The square tubing on TM’s are fairly heavy gauge, mild steel, and weld easily after you sand or grind off any plastic powder coat or paint. I cut off the existing Motor mount and welded it to my new sewing machine frame-base and used a piece of all-thread that can be adjusted with nuts to force the motor away from the frame, tensioning the original belt and motor pulley. Notice the welded pulley to shaft...had to reverse polarity which naturally wanted to unthread the left-hand thread pulley... easy enough problem to fix. As you can see I also power hack-sawed off the flywheel. Can’t have all that inertia causing the machine to keep sewing. This hack also requires lowering the minimum speed adjustment on the TM controller and the maximum adjustment. Treadmills don’t have to stop on a dime like sewing machines. With these adjustments, the machine was responsive enough to sew one stitch at a time, or full speed ahead and still managed stop in a stitch or two. As you can see I also used the original TM belt pulley by 3D printing an adapter that mated it to the sewing machine drive shaft.
The controller and power supply board fit nicely into a plastic container. The harness that went to the original TM controller only had 8 or 10 wires but only 2 wires were needed. When shorted they closed the relay that supplied AC power-in . The original TM digital board that controlled the speed was scrapped and controlled right from the main controller board instead with 3 wires and a 10K him sliding potentiometer. The speed control foot I found at the second-hand store was for a thyristor-based AC sewing machine . While the circuit was useless and the sliding potentiometer was not useable, I was able to piggy-back and epoxy a 10k Ohm sliding Pot right next to the original in wire it to my controller board for speed control. The digital displays really throw people off when they are trying to incorporate TM controllers into their project. But if you look at the main controller there is usually 3 lugs that will hook up to a POT and in this case a 10K ohm worked great.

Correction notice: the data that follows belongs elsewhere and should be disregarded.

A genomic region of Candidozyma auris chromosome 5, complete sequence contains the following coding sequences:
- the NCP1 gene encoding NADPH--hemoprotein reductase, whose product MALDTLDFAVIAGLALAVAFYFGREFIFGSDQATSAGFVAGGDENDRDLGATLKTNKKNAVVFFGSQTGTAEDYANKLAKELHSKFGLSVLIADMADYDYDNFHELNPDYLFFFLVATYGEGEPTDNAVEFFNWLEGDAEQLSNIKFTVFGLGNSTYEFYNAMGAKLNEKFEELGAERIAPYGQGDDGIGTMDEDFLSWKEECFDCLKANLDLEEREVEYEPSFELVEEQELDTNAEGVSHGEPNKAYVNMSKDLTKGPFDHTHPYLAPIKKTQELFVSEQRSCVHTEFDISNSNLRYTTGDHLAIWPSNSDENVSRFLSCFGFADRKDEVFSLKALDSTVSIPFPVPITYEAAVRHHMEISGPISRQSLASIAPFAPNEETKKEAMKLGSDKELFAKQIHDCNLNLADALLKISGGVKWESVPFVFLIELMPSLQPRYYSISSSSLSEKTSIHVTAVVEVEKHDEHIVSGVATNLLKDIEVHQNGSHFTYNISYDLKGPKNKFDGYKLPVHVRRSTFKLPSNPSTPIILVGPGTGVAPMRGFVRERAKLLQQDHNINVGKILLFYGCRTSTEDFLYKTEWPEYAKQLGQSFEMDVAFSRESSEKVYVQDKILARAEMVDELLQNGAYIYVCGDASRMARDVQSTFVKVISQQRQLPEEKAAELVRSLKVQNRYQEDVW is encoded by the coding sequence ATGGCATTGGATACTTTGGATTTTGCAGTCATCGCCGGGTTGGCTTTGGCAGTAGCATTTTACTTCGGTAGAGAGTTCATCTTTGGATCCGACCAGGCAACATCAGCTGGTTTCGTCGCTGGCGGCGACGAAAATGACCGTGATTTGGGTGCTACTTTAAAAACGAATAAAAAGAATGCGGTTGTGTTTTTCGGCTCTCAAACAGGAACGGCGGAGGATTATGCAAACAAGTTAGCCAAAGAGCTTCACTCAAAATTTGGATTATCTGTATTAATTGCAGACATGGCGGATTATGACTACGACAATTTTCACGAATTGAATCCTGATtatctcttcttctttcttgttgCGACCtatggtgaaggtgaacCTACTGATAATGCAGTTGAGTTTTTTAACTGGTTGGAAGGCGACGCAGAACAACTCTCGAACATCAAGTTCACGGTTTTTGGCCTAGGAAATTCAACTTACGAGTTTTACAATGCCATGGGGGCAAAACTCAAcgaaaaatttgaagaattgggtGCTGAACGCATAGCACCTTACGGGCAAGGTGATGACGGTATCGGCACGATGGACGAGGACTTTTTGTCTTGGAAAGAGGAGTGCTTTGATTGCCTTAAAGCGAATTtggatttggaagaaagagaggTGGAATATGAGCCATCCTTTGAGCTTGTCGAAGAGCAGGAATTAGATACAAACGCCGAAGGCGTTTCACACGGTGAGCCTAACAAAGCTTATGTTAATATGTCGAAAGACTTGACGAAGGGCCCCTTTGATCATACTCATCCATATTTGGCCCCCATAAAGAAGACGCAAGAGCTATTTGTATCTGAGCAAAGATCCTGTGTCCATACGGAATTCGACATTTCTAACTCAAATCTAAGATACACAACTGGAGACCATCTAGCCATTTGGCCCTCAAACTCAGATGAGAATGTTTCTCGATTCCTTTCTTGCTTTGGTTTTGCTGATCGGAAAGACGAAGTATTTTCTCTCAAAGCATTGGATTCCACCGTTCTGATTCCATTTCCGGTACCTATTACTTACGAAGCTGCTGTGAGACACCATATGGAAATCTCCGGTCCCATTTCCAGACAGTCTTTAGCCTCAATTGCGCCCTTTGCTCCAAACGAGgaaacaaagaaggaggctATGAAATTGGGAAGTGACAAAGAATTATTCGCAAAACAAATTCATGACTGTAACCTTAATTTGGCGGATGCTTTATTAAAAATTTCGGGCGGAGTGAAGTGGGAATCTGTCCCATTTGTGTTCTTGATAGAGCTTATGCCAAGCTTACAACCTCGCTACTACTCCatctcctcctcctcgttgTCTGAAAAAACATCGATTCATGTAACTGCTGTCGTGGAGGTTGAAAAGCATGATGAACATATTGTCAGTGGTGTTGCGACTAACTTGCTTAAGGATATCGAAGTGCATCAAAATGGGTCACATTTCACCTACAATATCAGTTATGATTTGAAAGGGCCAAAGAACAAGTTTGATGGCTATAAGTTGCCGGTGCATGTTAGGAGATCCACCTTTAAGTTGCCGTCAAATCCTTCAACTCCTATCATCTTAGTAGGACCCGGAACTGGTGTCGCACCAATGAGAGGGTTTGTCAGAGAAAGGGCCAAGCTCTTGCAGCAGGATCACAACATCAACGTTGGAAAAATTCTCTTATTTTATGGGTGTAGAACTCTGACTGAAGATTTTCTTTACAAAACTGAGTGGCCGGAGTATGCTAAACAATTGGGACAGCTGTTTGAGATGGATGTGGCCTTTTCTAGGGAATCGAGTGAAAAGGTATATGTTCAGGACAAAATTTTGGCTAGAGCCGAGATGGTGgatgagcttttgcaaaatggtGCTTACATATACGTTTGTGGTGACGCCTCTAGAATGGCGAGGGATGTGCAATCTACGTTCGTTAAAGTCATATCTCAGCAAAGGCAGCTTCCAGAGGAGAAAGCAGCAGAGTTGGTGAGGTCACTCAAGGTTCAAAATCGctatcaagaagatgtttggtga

One thing this foot pedal had was a micro switch built into the circuit that could prob be used to incorporate Dynamic breaking by inserting a resistor across the DC motor when you let your foot off...this could help with stopping on a single stitch without having to lower the controller Min setting and may be my next endeavor but for now the torque, even though greatly reduced, is far more torque than the sewing machine needs.

Step 12: Tablesaw Running on Treadmill Motor

I finally got tired of trying to rip 2X4’s with my tablesaw’s 1hp AC motor . I found a treadmill on FB marketplace for $10. It had a 2.7HP motor and it mounted easily to my saws existing brackets. I found this 3 ribbed serpentine belt that fit my V grooved tablesaw pulley and the stock pulley on the treadmill motor. Like most newer treadmills this one had digital controls so I had to install my own 10K ohm pot that I mounted to the front. The power board and controller are mounted inside Tupperware to keep it safe from dust. Works like a champ and my tablesaw rips studs like butter

Step 13: Reader Submitted Contraptions

Burning Questions: Round 5

Participated in the
Burning Questions: Round 5